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"Jackass Presents: Bad Grandpa" 

Old school

After a three-season-long TV series on MTV and three feature films, it's a safe bet that by now you probably know whether or not you fall within the target demographic for a "Jackass" movie. The franchise's latest, "Bad Grandpa," finds the crew experimenting with the addition of an actual narrative to the formula of stupid human tricks performed with their standard disregard for personal safety. It's significantly less shocking than their previous exploits, but your enjoyment still largely depends on whether you're intrigued by the thought of an elderly man getting the most sensitive part of his anatomy stuck in a vending machine, or find yourself giggling at the following two words: projectile pooping. There's no denying that it's stupid, and no one is going to mistake it for great cinema, but I laughed. A lot.

Johnny Knoxville, under pounds of prosthetic makeup, stars as the elderly Irving Zisman, whose wife, Ellie (Catherine Keener), has just passed away. Irving mostly sees this as an opportunity to get back to behaving badly: drinking, attempting to get laid, and generally acting like, well, a jackass, until his daughter shows up at Ellie's funeral with her 8-year-old son, Billy (Jackson Nicoll) in tow. Explaining that she's about to go to prison on drug charges, she needs Irving to drive Billy across the country and deliver the boy to his ne'er-do-well father. Being saddled with a young child is bound to cramp Irving's style, but it isn't long until the pair discover that they have more in common than either expected.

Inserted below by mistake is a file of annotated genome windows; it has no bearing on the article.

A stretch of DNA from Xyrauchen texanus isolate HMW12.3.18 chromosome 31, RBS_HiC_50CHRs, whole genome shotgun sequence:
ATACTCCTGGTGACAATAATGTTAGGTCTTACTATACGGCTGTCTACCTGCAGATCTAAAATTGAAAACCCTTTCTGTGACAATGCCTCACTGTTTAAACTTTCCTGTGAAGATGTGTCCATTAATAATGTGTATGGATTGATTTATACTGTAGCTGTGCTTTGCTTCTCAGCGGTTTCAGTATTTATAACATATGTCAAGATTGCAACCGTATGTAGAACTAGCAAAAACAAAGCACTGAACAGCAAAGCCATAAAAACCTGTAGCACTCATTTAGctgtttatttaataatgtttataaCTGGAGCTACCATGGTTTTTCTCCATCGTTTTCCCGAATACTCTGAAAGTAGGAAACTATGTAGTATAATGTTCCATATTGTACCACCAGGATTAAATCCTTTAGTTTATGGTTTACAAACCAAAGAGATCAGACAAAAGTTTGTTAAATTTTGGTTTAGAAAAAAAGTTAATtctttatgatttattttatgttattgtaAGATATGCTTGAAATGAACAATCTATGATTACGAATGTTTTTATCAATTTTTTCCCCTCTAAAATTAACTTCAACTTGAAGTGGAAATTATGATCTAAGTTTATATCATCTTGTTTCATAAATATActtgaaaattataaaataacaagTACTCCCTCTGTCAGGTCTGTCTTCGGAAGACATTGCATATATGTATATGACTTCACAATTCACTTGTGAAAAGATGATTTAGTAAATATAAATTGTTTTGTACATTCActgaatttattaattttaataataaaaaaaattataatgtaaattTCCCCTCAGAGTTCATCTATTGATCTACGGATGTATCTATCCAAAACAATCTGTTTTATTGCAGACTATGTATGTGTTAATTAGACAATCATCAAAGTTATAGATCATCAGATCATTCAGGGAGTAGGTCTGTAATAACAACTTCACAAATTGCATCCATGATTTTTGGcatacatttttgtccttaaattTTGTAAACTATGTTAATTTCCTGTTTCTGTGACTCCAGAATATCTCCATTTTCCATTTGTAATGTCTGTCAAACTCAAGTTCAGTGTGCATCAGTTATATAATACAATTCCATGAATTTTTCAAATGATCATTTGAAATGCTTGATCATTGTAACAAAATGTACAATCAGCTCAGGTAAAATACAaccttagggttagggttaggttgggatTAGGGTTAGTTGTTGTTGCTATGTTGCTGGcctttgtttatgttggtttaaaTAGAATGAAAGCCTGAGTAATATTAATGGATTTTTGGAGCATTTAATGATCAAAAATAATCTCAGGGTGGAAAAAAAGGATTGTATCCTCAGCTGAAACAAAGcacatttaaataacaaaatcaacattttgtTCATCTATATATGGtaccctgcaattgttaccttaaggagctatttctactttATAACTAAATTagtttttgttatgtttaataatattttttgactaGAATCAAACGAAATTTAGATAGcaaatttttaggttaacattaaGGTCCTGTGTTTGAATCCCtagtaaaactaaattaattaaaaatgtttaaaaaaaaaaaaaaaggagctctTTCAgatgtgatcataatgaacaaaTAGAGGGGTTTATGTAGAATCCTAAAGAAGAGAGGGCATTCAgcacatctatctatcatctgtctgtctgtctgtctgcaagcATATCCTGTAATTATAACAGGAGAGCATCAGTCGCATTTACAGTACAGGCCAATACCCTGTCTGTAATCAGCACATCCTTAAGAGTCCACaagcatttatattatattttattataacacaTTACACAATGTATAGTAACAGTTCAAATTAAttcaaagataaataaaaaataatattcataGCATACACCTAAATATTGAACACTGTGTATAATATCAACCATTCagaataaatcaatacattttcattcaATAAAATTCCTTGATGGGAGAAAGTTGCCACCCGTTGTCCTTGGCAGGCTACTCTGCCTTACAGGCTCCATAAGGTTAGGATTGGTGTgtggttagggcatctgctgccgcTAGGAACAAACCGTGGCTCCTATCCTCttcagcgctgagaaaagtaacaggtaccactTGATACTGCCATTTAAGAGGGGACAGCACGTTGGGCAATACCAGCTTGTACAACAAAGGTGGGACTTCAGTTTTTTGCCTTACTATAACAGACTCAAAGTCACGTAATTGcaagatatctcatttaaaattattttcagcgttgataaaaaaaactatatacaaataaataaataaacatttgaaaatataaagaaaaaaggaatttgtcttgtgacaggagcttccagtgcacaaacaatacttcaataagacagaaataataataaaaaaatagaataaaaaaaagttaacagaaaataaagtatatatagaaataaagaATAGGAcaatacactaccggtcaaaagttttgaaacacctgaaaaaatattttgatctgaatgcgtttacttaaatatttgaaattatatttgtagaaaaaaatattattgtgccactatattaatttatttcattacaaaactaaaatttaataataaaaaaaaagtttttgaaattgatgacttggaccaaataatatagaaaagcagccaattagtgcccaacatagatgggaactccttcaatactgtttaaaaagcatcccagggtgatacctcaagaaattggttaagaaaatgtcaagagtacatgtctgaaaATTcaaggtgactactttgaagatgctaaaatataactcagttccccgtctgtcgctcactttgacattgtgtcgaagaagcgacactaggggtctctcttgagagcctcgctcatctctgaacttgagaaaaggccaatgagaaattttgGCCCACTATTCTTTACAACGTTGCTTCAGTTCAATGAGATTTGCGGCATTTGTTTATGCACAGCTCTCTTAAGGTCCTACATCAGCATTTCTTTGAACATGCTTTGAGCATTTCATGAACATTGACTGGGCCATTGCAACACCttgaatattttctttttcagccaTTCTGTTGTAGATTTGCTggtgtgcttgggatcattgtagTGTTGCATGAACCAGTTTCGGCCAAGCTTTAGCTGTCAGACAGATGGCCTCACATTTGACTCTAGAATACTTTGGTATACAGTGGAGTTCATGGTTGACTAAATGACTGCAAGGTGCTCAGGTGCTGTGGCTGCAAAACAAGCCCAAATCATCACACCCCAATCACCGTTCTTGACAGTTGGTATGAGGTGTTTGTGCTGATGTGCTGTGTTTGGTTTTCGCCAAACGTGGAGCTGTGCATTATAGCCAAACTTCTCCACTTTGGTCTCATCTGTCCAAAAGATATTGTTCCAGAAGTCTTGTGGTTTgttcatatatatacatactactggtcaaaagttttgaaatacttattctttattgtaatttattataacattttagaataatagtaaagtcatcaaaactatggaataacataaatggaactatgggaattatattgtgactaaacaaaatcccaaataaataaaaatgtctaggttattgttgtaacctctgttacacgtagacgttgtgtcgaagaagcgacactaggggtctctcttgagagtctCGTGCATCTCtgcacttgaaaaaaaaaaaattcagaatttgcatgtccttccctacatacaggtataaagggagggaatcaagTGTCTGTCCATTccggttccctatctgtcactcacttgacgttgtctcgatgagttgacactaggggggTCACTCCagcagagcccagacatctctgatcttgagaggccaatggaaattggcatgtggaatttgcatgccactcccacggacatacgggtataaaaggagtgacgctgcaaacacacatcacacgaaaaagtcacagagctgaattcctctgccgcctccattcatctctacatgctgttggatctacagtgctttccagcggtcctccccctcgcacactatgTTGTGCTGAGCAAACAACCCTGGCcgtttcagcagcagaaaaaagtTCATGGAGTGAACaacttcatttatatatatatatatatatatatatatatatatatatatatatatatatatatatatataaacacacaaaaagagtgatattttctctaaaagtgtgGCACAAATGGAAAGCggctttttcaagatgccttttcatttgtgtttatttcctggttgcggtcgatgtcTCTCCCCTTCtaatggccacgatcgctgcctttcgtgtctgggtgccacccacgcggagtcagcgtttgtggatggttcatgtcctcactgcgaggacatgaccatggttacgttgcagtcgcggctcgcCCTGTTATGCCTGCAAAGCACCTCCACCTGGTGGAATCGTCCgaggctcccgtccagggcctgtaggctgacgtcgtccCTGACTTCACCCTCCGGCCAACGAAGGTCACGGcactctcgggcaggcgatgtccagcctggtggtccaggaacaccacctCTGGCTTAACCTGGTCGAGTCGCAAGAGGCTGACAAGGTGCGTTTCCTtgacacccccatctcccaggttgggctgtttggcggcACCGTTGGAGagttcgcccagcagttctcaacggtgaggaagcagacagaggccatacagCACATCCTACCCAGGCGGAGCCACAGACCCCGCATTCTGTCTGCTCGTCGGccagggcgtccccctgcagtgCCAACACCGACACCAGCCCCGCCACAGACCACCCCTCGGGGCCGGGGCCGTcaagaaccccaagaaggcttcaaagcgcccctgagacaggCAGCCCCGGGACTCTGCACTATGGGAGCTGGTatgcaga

Like Sacha Baron Cohen's "Borat" and "Brüno" films, but without the element of social satire, the humor in "Bad Grandpa" is derived from the incredulous reactions (captured through hidden camera) Irving and Billy evoke from the strangers they encounter along their journey. Those scenes are strung together by the barest thread of a plot (credited to director Jeff Tremaine, Knoxville, and "Jackass" co-creator Spike Jonze), as Irving and Billy slowly bond with one another. These heartfelt scenes strike an odd balance; they're competently performed and scripted, but everyone is clearly aware that the audience is waiting for the earnestness to end.

Whether competing with male strippers or being chased by irate shop owners, Johnny Knoxville throws himself (often literally) into his role with his usual boyish glee. But it's Nicoll who's a real find: more than capable of holding his own against Knoxville, and nearly walking off with the entire movie.

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